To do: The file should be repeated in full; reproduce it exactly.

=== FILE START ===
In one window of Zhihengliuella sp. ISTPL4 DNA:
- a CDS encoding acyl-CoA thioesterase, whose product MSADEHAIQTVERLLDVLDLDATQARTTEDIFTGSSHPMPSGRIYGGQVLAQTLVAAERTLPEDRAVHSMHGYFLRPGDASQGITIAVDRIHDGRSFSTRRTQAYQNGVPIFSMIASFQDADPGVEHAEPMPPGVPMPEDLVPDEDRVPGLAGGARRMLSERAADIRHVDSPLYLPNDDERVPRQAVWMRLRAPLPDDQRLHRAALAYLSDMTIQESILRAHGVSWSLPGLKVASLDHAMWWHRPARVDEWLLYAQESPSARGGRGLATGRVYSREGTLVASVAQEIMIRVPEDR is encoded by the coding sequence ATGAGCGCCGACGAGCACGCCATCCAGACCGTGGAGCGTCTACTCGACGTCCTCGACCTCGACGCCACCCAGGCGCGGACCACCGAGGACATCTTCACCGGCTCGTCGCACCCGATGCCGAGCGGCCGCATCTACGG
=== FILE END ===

In one window of Zhihengliuella sp. ISTPL4 DNA:
- a CDS encoding acyl-CoA thioesterase, whose product MSADEHAIQTVERLLDVLDLDATQARTTEDIFTGSSHPMPSGRIYGGQVLAQTLVAAERTLPEDRAVHSMHGYFLRPGDASQGITIAVDRIHDGRSFSTRRTQAYQNGVPIFSMIASFQDADPGVEHAEPMPPGVPMPEDLVPDEDRVPGLAGGARRMLSERAADIRHVDSPLYLPNDDERVPRQAVWMRLRAPLPDDQRLHRAALAYLSDMTIQESILRAHGVSWSLPGLKVASLDHAMWWHRPARVDEWLLYAQESPSARGGRGLATGRVYSREGTLVASVAQEIMIRVPEDR is encoded by the coding sequence ATGAGCGCCGACGAGCACGCCATCCAGACCGTGGAGCGTCTACTCGACGTCCTCGACCTCGACGCCACCCAGGCGCGGACCACCGAGGACATCTTCACCGGCTCGTCGCACCCGATGCCGAGCGGCCGCATCTACGG